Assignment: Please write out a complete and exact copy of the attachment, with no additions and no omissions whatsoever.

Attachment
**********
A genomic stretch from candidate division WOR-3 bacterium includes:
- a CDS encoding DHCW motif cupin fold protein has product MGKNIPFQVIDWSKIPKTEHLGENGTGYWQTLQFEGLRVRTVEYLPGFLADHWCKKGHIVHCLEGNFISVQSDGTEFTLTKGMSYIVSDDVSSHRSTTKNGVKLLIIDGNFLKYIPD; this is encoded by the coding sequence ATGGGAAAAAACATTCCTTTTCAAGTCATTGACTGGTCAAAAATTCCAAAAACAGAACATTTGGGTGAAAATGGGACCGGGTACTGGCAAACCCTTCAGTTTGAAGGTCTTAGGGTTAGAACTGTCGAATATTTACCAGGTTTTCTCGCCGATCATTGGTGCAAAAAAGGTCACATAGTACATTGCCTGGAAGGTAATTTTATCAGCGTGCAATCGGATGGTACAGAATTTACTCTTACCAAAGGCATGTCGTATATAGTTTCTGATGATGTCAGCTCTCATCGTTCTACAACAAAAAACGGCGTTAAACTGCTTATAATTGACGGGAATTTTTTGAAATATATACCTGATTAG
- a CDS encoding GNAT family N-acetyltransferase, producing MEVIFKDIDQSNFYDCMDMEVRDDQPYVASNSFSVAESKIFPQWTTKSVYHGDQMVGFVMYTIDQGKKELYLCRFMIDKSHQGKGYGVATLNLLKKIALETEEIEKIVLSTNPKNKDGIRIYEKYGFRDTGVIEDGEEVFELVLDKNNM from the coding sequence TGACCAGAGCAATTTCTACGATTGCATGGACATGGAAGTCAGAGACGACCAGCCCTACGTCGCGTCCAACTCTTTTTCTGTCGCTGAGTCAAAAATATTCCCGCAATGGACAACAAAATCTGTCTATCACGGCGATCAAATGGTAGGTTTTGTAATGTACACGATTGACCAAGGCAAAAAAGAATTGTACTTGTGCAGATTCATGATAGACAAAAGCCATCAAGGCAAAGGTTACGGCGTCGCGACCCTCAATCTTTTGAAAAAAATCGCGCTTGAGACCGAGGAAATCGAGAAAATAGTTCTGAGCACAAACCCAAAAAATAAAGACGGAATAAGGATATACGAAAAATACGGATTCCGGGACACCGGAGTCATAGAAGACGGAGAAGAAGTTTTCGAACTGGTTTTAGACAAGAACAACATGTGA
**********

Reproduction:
A genomic stretch from candidate division WOR-3 bacterium includes:
- a CDS encoding DHCW motif cupin fold protein has product MGKNIPFQVIDWSKIPKTEHLGENGTGYWQTLQFEGLRVRTVEYLPGFLADHWCKKGHIVHCLEGNFISVQSDGTEFTLTKGMSYIVSDDVSSHRSTTKNGVKLLIIDGNFLKYIPD; this is encoded by the coding sequence ATGGGAAAAAACATTCCTTTTCAAGTCATTGACTGGTCAAAAATTCCAAAAACAGAACATTTGGGTGAAAATGGGACCGGGTACTGGCAAACCCTTCAGTTTGAAGGTCTTAGGGTTAGAACTGTCGAATATTTACCAGGTTTTCTCGCCGATCATTGGTGCAAAAAAGGTCACATAGTACATTGCCTGGAAGGTAATTTTATCAGCGTGCAATCGGATGGTACAGAATTTACTCTTACCAAAGGCATGTCGTATATAGTTTCTGATGATGTCAGCTCTCATCGTTCTACAACAAAAAACGGCGTTAAACTGCTTATAATTGACGGGAATTTTTTGAAATATATACCTGATTAG
- a CDS encoding GNAT family N-acetyltransferase, producing MEVIFKDIDQSNFYDCMDMEVRDDQPYVASNSFSVAESKIFPQWTTKSVYHGDQMVGFVMYTIDQGKKELYLCRFMIDKSHQGKGYGVATLNLLKKIALETEEIEKIVLSTNPKNKDGIRIYEKYGFRDTGVIEDGEEVFELVLDKNNM from the coding sequence TGACCAGAGCAATTTCTACGATTGCATGGACATGGAAGTCAGAGACGACCAGCCCTACGTCGCGTCCAACTCTTTTTCTGTCGCTGAGTCAAAAATATTCCCGCAATGGACAACAAAATCTGTCTATCACGGCGATCAAATGGTAGGTTTTGTAATGTACACGATTGACCAAGGCAAAAAAGAATTGTACTTGTGCAGATTCATGATAGACAAAAGCCATCAAGGCAAAGGTTACGGCGTCGCGACCCTCAATCTTTTGAAAAAAATCGCGCTTGAGACCGAGGAAATCGAGAAAATAGTTCTGAGCACAAACCCAAAAAATAAAGACGGAATAAGGATATACGAAAAATACGGATTCCGGGACACCGGAGTCATAGAAGACGGAGAAGAAGTTTTCGAACTGGTTTTAGACAAGAACAACATGTGA